Skeptical throughout the early stages of the talks, she became convinced that a comeback could be possible once Disney World emerged as a possible host. Unlike Las Vegas, another possible host, she reasoned that Disney World could maintain its restricted environment well enough to host three months of games.

“You never stop thinking that the worst could happen,” she said. “I still haven’t. Every day when I get the testing reports, I say, ‘Please, God, no positives.’ When I got here and looked around, I thought, ‘I’ll be damned; this thing might work.’ ”

At first, it wasn’t clear whether it would be safe for Roberts and other NBPA staff members to join the bubble. The doctors strongly recommended bringing as few people on campus as possible, but eventually Roberts and seven other union staffers got the green light. Unlike Silver and the NBA’s owners, Roberts went through a full quarantine process, and she undergoes daily tests so she can be present for the duration of the league’s restart.

“That’s her,” Paul said. “You can tell somebody about this experience as much as you want to, but you only really get it if you’re here. She wants to be here. She wants to see what’s going on. She wants to help players.”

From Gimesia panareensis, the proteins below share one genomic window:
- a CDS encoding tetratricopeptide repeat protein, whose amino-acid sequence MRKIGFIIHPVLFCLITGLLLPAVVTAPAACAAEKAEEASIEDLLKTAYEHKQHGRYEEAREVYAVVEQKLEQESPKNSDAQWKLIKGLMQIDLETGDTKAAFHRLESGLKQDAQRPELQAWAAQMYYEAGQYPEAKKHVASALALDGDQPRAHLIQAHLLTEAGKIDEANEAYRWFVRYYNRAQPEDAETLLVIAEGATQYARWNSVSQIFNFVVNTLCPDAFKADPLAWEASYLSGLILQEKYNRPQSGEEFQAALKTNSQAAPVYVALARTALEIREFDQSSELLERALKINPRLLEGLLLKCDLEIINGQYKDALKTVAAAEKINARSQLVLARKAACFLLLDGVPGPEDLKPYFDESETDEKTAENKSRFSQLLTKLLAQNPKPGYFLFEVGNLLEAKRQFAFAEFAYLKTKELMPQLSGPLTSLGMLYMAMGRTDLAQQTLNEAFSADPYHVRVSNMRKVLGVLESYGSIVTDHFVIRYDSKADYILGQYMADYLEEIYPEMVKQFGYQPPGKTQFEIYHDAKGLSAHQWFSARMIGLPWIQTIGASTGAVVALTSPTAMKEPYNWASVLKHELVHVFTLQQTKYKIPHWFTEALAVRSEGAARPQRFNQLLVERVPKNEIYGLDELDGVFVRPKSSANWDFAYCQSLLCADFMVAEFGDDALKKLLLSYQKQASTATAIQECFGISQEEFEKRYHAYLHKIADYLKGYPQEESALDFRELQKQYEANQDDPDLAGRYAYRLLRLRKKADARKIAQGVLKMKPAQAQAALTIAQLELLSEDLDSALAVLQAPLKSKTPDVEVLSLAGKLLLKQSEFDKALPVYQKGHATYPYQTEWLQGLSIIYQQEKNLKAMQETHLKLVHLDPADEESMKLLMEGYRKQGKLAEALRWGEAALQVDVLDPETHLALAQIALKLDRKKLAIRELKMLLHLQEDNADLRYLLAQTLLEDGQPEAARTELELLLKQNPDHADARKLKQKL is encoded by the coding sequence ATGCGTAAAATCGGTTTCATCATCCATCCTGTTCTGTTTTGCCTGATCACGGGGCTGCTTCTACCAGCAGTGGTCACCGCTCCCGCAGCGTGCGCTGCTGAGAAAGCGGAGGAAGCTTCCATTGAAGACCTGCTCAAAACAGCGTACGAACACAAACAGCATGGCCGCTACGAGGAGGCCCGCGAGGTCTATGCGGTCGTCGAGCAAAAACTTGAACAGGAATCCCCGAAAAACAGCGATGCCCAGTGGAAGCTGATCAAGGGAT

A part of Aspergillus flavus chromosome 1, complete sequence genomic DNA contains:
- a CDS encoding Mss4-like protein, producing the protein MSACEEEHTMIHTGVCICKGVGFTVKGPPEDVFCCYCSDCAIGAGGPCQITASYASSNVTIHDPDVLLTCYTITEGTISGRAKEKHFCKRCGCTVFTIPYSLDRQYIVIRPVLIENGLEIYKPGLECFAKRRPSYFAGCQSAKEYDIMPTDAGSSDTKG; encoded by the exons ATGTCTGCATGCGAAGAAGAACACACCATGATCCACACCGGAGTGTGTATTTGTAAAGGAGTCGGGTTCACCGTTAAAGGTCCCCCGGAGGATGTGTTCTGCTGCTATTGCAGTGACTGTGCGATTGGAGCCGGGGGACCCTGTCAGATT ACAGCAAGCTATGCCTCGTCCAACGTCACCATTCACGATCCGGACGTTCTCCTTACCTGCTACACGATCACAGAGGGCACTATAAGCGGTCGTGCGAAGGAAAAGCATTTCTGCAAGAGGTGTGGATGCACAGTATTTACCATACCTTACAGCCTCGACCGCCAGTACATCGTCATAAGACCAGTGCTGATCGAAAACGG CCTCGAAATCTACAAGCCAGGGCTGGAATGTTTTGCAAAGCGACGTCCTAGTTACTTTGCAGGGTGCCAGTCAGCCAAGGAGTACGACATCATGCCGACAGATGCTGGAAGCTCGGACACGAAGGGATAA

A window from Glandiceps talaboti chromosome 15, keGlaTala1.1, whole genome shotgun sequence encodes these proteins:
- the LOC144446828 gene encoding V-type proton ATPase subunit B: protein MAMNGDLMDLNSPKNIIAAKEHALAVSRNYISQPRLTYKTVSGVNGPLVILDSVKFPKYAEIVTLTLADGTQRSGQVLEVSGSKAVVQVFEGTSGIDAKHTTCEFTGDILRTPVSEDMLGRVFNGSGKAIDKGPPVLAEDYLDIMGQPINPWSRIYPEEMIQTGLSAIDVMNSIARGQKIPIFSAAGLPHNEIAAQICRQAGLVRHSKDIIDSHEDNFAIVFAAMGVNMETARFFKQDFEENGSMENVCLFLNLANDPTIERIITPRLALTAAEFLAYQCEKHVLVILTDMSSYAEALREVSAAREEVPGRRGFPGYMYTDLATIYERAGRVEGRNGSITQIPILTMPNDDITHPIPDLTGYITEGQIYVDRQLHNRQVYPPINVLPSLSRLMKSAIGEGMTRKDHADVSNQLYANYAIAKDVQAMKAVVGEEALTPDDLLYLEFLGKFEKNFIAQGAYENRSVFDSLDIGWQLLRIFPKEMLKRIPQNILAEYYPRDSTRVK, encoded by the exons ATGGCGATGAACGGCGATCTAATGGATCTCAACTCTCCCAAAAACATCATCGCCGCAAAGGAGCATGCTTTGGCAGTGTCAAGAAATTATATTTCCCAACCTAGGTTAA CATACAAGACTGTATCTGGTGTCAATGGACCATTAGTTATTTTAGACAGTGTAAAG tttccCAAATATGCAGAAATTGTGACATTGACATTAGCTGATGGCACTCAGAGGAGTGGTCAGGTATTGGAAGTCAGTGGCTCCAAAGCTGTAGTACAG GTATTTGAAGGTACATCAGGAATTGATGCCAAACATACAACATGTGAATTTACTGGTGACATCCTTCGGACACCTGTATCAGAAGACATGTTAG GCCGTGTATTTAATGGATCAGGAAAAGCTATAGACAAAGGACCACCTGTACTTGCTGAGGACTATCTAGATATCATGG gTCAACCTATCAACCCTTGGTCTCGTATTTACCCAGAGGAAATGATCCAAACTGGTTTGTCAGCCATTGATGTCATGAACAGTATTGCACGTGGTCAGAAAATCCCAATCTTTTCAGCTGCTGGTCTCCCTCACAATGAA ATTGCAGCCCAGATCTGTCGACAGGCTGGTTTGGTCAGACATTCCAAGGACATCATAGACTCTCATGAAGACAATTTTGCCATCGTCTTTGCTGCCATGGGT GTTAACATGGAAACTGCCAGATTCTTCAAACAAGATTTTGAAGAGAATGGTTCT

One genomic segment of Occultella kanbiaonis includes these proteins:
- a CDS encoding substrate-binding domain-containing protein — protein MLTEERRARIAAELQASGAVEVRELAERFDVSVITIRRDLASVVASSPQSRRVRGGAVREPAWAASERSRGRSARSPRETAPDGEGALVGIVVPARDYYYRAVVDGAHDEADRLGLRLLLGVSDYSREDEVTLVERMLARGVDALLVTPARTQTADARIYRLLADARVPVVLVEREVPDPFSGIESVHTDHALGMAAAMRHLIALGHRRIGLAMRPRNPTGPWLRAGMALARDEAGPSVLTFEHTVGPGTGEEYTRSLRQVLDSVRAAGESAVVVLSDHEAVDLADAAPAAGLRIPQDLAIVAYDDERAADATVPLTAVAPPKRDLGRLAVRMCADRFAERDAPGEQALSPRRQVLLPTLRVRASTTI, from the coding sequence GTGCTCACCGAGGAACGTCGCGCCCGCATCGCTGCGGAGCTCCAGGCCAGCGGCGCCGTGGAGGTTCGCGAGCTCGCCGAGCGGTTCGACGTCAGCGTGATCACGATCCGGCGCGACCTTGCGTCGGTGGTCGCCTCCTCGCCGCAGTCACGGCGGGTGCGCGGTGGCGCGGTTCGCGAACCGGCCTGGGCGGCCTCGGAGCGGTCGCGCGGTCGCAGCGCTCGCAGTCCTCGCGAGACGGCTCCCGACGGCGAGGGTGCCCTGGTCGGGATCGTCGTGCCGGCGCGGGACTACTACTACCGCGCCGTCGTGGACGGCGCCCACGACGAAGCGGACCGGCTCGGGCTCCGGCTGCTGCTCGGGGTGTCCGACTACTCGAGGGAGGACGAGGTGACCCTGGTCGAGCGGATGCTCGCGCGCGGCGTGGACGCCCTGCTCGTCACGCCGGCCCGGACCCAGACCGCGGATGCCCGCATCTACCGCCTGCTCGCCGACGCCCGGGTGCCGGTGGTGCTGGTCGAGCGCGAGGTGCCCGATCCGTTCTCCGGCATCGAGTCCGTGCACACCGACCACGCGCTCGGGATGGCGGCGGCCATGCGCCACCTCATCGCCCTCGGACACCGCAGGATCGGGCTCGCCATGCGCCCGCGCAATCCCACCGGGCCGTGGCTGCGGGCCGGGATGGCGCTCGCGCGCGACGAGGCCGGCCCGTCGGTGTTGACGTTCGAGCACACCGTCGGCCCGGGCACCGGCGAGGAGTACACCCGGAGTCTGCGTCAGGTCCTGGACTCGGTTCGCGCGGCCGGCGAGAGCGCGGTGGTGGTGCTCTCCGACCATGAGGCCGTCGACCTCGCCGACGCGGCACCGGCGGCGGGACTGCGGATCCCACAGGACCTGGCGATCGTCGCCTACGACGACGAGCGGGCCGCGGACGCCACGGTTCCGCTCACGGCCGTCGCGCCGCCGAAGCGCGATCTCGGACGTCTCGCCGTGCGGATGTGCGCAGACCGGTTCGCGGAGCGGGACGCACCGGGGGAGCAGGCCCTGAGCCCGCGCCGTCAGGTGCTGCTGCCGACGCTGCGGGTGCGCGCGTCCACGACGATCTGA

Roberts has been cleared to sit courtside at games, and she cheered on the Utah Jazz and New Orleans Pelicans as they participated in the league’s first national anthem demonstration against police brutality. At night, she often sets up shop by the hotel pool. Players swing by to discuss their virus anxieties and lodge complaints about the accommodations, but also to show off pictures of their children and to seek advice on their options after basketball.

“You have conversations that you’re not going to have by phone or text,” Roberts said. “I don’t want to go home because I’m going to miss the intimacy. It’s once in a lifetime.”

Bubble politics

One of the biggest challenges to the NBA’s restart plans came from within the union in June, when Kyrie Irving and a group of players expressed concern that a return to play could overshadow ongoing protests after George Floyd’s death. Paul oversaw the deliberations, and once a consensus emerged in favor of playing, he and Roberts sought to use the restart to further the players’ social justice efforts.